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Healthy Living

Health checklists for adults

Make your health care practitioner your partner in health

In addition to providing routine screenings, your health care practitioner can counsel you on a variety of topics, including smoking cessation, sexually transmitted disease prevention, pregnancy, diet, exercise and injury prevention. He or she can also tell you whether you're a candidate for aspirin therapy to prevent heart disease. So discuss your health problems and concerns honestly with your health care practitioner and don't be afraid to ask questions about how you can improve your health.

One good way to improve your health is to use a checklist to track preventive care. Review the following recommendations based on age and gender, then check off the screenings you have received. Use this checklist to discuss your ongoing preventive health care needs with your health care practitioner.

All Adults

  • Blood pressure check -- Blood pressure should be checked every two years starting at age 18.

  • Cholesterol check -- Total cholesterol should be checked every five years for men ages 35 to 65, women age 45 to 65 and at your physician's discretion after age 65.

  • Colorectal cancer screenings -- If you're at risk for colorectal cancer, you should be screened, beginning at age 50. The screening may include one of the following: an annual stool occult blood test; a flexible sigmoidoscopy every five years; an annual stool occult blood test plus a flexible sigmoidoscopy every five years; a double-contrast barium enema every five years; or a colonoscopy every 10 years.

  • Diabetes screenings -- If you are at increased risk for diabetes, your health care provider may recommend a fasting blood sugar test every three years beginning at age 45.

  • Weight check -- Your physician should record your weight at least every one to three years.

  • Tuberculosis skin test -- It may be advised if you are at high risk

  • Vision, hearing, gait and balance evaluations -- If you are age 65 or older, these screenings are essential. And, you should review with your doctor ways to reduce your risk of falling and injuring yourself.

Women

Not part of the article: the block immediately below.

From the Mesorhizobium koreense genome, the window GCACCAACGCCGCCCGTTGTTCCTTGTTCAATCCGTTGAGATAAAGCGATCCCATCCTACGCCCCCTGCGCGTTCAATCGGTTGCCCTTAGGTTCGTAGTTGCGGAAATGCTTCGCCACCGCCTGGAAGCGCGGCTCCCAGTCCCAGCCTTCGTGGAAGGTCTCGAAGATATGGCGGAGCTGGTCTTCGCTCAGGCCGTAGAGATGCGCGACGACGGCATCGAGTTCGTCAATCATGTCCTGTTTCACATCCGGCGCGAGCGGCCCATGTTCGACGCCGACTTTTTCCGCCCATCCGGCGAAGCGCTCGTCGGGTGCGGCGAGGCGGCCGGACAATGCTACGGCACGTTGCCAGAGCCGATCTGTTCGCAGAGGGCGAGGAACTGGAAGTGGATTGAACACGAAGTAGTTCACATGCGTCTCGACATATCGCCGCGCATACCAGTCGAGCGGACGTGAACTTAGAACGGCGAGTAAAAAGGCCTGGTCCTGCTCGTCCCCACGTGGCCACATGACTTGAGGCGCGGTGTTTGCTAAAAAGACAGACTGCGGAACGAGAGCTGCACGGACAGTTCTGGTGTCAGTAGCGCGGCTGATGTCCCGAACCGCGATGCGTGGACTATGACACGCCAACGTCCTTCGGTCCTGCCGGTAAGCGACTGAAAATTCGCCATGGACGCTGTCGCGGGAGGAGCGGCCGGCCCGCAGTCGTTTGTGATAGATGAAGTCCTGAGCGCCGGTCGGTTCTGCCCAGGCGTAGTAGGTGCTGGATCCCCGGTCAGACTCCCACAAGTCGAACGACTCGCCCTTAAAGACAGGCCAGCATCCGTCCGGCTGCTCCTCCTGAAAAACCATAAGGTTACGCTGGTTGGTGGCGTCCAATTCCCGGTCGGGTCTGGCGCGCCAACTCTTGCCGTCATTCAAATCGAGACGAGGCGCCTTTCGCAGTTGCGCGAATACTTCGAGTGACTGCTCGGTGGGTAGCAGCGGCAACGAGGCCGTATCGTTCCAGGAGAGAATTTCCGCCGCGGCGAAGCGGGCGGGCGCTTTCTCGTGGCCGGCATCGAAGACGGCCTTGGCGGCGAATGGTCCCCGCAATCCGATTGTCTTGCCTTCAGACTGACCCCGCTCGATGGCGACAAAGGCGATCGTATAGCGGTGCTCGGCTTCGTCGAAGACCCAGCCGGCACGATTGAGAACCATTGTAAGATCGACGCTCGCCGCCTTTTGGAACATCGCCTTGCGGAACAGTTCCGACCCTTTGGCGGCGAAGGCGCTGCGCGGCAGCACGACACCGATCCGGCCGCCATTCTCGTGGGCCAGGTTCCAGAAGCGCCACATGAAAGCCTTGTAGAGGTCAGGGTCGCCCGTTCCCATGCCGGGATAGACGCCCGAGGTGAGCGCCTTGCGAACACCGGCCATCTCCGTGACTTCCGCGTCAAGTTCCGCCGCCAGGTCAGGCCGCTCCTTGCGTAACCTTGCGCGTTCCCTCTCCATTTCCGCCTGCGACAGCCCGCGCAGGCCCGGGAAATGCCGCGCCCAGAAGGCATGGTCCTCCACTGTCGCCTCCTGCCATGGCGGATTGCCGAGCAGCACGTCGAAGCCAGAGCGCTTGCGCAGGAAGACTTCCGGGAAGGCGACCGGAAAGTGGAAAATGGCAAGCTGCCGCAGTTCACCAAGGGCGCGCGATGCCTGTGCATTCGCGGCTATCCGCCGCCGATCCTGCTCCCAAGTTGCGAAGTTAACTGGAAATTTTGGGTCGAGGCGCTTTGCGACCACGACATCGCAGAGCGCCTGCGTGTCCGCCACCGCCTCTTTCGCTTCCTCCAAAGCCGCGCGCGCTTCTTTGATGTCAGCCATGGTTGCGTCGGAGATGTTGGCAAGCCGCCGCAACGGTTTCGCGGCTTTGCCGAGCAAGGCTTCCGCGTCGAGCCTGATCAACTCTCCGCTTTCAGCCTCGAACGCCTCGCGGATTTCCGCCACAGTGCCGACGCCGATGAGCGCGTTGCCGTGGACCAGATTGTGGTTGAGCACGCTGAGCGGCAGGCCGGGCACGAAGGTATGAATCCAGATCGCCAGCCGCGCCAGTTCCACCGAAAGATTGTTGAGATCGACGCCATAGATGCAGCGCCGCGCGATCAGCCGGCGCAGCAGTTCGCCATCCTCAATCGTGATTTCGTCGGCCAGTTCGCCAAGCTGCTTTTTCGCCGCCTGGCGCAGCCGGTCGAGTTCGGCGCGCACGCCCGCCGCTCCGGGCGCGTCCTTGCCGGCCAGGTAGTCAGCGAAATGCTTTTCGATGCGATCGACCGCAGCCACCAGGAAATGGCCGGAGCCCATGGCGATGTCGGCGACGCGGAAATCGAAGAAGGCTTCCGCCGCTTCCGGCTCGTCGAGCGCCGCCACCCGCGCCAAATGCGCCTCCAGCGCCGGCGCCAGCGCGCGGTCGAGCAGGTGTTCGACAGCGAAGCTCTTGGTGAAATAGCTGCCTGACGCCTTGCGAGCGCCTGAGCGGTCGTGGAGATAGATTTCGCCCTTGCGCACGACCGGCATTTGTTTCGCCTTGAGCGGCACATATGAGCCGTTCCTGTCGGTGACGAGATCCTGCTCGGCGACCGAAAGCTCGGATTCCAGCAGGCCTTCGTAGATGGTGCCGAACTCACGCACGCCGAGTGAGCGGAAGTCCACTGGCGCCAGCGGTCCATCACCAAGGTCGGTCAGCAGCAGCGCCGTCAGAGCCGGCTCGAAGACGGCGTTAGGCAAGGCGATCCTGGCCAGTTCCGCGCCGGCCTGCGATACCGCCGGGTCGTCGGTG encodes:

• Pap tests -- REcommended annually, then at least every three years after three consecutive normal results.

  • Pelvic exams -- Recommended every one to three years.

  • Screening for sexually transmitted diseases (STDs) -- If you are at high risk for STDs, you may benefit from periodic screenings. Routine screenings for chlamydia are recommended for all sexually active women age 25 and younger.

  • Breast exams -- You should have clinical breast exams every three years from ages 20 to 40, and annually after age 40.

  • Mammography -- From ages 40 to 49, mammograms are recommended every one to two years for women at increased risk of breast cancer or at the physician's or patient's discretion. From ages 50 to 69, women should have mammograms every one to two years. Beginning at age 70, women should have mammograms at the physician's or patient's discretion. Talk to your physician to determine your risk level and recommended frequency of screenings.

Men

  • Testicular cancer -- Have your doctor include a testicular exam during physicals if you are between the ages of 18 and 40.

  • Prostate cancer -- If you are between 50 and 65, speak to your physician about the benefits and risks of prostate cancer screening. Your physician may suggest a digital rectal exam and prostate-specific antigen test. If you are at high risk for prostate cancer, such as having multiple first-degree relatives with the disease, speak to your physician about prostate cancer beginning at age 40.

This information is not intended to replace your doctor's advice. Talk to your doctor to see if these tests are right for you. He or she may recommend testing based on your age, gender and medical history.

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